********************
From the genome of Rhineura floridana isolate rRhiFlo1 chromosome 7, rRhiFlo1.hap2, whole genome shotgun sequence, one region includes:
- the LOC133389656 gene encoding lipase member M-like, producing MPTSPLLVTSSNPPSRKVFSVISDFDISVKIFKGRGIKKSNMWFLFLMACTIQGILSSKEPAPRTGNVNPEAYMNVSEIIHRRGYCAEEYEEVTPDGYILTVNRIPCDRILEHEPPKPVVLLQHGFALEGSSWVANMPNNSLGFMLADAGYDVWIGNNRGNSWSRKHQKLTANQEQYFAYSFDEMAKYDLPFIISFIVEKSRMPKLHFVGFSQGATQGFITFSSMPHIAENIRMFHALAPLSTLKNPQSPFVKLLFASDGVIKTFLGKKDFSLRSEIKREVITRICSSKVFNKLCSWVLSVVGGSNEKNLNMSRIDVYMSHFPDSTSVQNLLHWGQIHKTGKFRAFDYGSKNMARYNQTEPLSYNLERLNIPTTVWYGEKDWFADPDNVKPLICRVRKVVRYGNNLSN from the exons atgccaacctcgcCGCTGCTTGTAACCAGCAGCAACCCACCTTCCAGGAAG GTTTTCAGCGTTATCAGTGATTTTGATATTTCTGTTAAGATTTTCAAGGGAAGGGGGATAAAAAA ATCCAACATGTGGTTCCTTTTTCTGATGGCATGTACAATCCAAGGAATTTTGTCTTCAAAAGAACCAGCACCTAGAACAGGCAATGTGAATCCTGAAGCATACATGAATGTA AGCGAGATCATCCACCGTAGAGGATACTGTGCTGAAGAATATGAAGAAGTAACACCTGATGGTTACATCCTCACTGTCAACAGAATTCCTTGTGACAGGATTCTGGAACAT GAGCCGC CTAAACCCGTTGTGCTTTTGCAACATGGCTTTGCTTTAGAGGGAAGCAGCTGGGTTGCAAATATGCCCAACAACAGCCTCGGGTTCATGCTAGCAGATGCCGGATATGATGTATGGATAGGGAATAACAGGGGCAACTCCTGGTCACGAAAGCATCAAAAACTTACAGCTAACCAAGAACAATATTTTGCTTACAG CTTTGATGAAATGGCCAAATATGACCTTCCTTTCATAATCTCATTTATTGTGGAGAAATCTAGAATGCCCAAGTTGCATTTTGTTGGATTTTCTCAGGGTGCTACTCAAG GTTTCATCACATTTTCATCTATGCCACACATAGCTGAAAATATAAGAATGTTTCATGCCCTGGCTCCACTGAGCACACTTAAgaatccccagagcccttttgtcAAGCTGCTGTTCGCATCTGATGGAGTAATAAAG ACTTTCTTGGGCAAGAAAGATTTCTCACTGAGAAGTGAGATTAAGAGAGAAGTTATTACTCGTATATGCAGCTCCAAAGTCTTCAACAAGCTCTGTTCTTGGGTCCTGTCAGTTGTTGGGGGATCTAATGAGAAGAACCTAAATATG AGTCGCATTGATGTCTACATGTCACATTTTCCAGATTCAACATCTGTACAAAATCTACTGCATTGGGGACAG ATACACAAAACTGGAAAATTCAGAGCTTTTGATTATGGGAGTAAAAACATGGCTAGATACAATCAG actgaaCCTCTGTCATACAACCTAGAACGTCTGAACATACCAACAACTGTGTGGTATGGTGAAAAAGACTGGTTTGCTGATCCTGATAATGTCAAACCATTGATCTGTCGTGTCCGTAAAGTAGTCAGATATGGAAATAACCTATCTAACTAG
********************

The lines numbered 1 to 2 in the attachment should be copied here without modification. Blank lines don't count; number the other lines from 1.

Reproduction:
From the genome of Rhineura floridana isolate rRhiFlo1 chromosome 7, rRhiFlo1.hap2, whole genome shotgun sequence, one region includes:
- the LOC133389656 gene encoding lipase member M-like, producing MPTSPLLVTSSNPPSRKVFSVISDFDISVKIFKGRGIKKSNMWFLFLMACTIQGILSSKEPAPRTGNVNPEAYMNVSEIIHRRGYCAEEYEEVTPDGYILTVNRIPCDRILEHEPPKPVVLLQHGFALEGSSWVANMPNNSLGFMLADAGYDVWIGNNRGNSWSRKHQKLTANQEQYFAYSFDEMAKYDLPFIISFIVEKSRMPKLHFVGFSQGATQGFITFSSMPHIAENIRMFHALAPLSTLKNPQSPFVKLLFASDGVIKTFLGKKDFSLRSEIKREVITRICSSKVFNKLCSWVLSVVGGSNEKNLNMSRIDVYMSHFPDSTSVQNLLHWGQIHKTGKFRAFDYGSKNMARYNQTEPLSYNLERLNIPTTVWYGEKDWFADPDNVKPLICRVRKVVRYGNNLSN from the exons atgccaacctcgcCGCTGCTTGTAACCAGCAGCAACCCACCTTCCAGGAAG GTTTTCAGCGTTATCAGTGATTTTGATATTTCTGTTAAGATTTTCAAGGGAAGGGGGATAAAAAA ATCCAACATGTGGTTCCTTTTTCTGATGGCATGTACAATCCAAGGAATTTTGTCTTCAAAAGAACCAGCACCTAGAACAGGCAATGTGAATCCTGAAGCATACATGAATGTA AGCGAGATCATCCACCGTAGAGGATACTGTGCTGAAGAATATGAAGAAGTAACACCTGATGGTTACATCCTCACTGTCAACAGAATTCCTTGTGACAGGATTCTGGAACAT GAGCCGC CTAAACCCGTTGTGCTTTTGCAACATGGCTTTGCTTTAGAGGGAAGCAGCTGGGTTGCAAATATGCCCAACAACAGCCTCGGGTTCATGCTAGCAGATGCCGGATATGATGTATGGATAGGGAATAACAGGGGCAACTCCTGGTCACGAAAGCATCAAAAACTTACAGCTAACCAAGAACAATATTTTGCTTACAG CTTTGATGAAATGGCCAAATATGACCTTCCTTTCATAATCTCATTTATTGTGGAGAAATCTAGAATGCCCAAGTTGCATTTTGTTGGATTTTCTCAGGGTGCTACTCAAG GTTTCATCACATTTTCATCTATGCCACACATAGCTGAAAATATAAGAATGTTTCATGCCCTGGCTCCACTGAGCACACTTAAgaatccccagagcccttttgtcAAGCTGCTGTTCGCATCTGATGGAGTAATAAAG ACTTTCTTGGGCAAGAAAGATTTCTCACTGAGAAGTGAGATTAAGAGAGAAGTTATTACTCGTATATGCAGCTCCAAAGTCTTCAACAAGCTCTGTTCTTGGGTCCTGTCAGTTGTTGGGGGATCTAATGAGAAGAACCTAAATATG AGTCGCATTGATGTCTACATGTCACATTTTCCAGATTCAACATCTGTACAAAATCTACTGCATTGGGGACAG ATACACAAAACTGGAAAATTCAGAGCTTTTGATTATGGGAGTAAAAACATGGCTAGATACAATCAG actgaaCCTCTGTCATACAACCTAGAACGTCTGAACATACCAACAACTGTGTGGTATGGTGAAAAAGACTGGTTTGCTGATCCTGATAATGTCAAACCATTGATCTGTCGTGTCCGTAAAGTAGTCAGATATGGAAATAACCTATCTAACTAG